Now, I mentioned review scores in the previous paragraph. Review scores are the be-all, end-all and if your game is reviewed like the turd it is, it'll sell like the turd it is. So you better hope the reviewers become incompetent and rate your turd highly or you're out of work, bucko. My problem with the review scores is simply the way they're handled. Basically, the game pre-calculates a total score for your game based on a bunch of behind-the-scenes crap (which can be read about on the game's wiki), then divides that total score into four numbers on a 1 - 10 scale. However, these scores are always right by each other. You can't have one reviewer give the game a 5, then another give it a 10. On the other hand, I have to complain about this: Getting a game with four 10s is hard. Pretty much every time I get really high numbers, one of the scores screws me over, usually by giving me a 9 while the other 3 give me a 10. Trying to get a game with an average review score of 10 feels nearly impossible and revolves around luck for the most part. Needless to say, it's really rather annoying.
I'd also like to say that the most employees you can have at any one point in time, excluding the R&D people, is seven. Seven game developers. I understand that they did this in an effort to allow for easier management of individual employees, but come on, man. Seven employees can't create two large-sized games in a year. Just saying.
I have to criticize how creating game engines work in the game, as well. After you do enough research, you can create a new engine. Unfortunately, you can't update the engine you have to, say, support open worlds. If you want an engine that supports open worlds, then you're gonna have to create a brand new damn engine. It's for this reason that your company isn't going to be a constant innovator in technology. It kind of sucks. Oh, and you can't use another company's engine to create your game, save for the first 10 minutes of the game before you've built your own engine. Yeah...
A big problem I have with the game is it's user interface. It feels incredibly touch-screeny. Honestly, I would've preferred a more informative, PC-centric interface because this really doesn't relay enough information to you easily. If the game wanted to make managing employees easier, it picked the wrong way to do it in some areas. Also, while the game lets you see the list of games that you've made (though I would appreciate information such as: The publisher, the audience you targeted, amongst others), it doesn't offer that for consoles. Once you discontinue a console, you'll never again be able to see how much it sold, the year in which it was developed, how much it cost to develop, how much it made, etc. There simply isn't enough information presented to the player and that's a damn shame.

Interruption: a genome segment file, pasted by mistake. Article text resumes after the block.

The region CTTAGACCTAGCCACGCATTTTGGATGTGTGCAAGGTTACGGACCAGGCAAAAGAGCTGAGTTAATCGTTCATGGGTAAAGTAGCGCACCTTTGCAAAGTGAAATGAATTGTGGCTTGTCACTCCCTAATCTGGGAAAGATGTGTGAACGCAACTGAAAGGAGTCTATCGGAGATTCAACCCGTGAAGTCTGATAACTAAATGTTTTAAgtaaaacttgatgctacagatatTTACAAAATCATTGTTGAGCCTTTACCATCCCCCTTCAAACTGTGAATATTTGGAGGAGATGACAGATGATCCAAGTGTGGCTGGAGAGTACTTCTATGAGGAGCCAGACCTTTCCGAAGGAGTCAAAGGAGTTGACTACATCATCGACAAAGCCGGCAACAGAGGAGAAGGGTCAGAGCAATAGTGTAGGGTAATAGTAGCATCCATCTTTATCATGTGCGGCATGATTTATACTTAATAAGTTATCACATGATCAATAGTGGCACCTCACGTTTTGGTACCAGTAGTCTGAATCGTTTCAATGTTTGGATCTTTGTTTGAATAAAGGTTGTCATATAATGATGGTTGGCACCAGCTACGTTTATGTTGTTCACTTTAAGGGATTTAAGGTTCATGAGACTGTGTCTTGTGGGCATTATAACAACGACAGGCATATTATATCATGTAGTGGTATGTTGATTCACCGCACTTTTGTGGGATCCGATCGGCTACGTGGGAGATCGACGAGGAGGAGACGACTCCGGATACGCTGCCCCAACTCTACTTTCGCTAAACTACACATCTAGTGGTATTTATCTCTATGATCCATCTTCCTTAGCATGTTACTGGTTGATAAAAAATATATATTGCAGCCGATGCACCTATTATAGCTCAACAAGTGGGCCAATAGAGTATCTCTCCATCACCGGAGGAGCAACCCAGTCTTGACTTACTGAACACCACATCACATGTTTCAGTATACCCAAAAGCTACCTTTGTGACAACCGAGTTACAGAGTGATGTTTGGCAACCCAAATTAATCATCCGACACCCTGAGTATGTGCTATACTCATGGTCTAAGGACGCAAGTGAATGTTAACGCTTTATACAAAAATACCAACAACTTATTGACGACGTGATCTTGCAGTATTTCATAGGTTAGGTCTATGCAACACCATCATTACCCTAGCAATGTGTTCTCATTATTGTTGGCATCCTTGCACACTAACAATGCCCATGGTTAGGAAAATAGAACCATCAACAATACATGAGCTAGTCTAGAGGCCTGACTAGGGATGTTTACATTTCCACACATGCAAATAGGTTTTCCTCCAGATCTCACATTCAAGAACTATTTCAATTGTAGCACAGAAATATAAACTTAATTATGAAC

That's another big problem I have with the game: There's simply not enough. There's not enough information, game consoles, employees, or ways to manage the company. You can't put your games into beta or have play-testers, or anything of the sort. You also don't have to worry about competition, though you can sabotage "competitors" at some points in the game. What effect that has, however, is not made clear. These "competitors" literally have pretty much 0% effect on how you run the company. You also don't have to buy your IP back if you created a series using a publisher. You're not able to buy dead IPs from a company and try to create your own game in the series. And I have to hit on that "only seven employees" thing some more. I'd like to create a huge developer with 200 to 300 employees. When it comes to topics, the game doesn't allow for a more in-depth decision on them. For instance, I had a developer that created exclusively simulation games on the PC. A lot of those simulation games were sports games, though not entirely. I instead had to create games with other topics because the game has decided that, well, creating two sports/simulators in a row is just boring because, you know, they're the same two games. Yes, because my tennis simulator and my football simulator are the same two games. With topics like 'sports', I'd like sub-topics for a number of sports (which includes crew! No love is given to crew, I swear). Same goes for post-apocalyptic; there could easily be nuclear/zombie/plague/biblical post-apocalypses, amongst others. Also, the topic you've chosen doesn't affect how you move the sliders. So a military simulation requires just as little effort put into dialogue as a hunting simulator. How very disappointing.
Anyway, while I have a looooong list of complaints with the game, I still like it a lot. It's addicting as you try to create that perfect game and watch your sales and profits skyrocket. Ultimately, it's still a shallow experience that has a lot to learn before it can really be considered an in-depth tycoon game.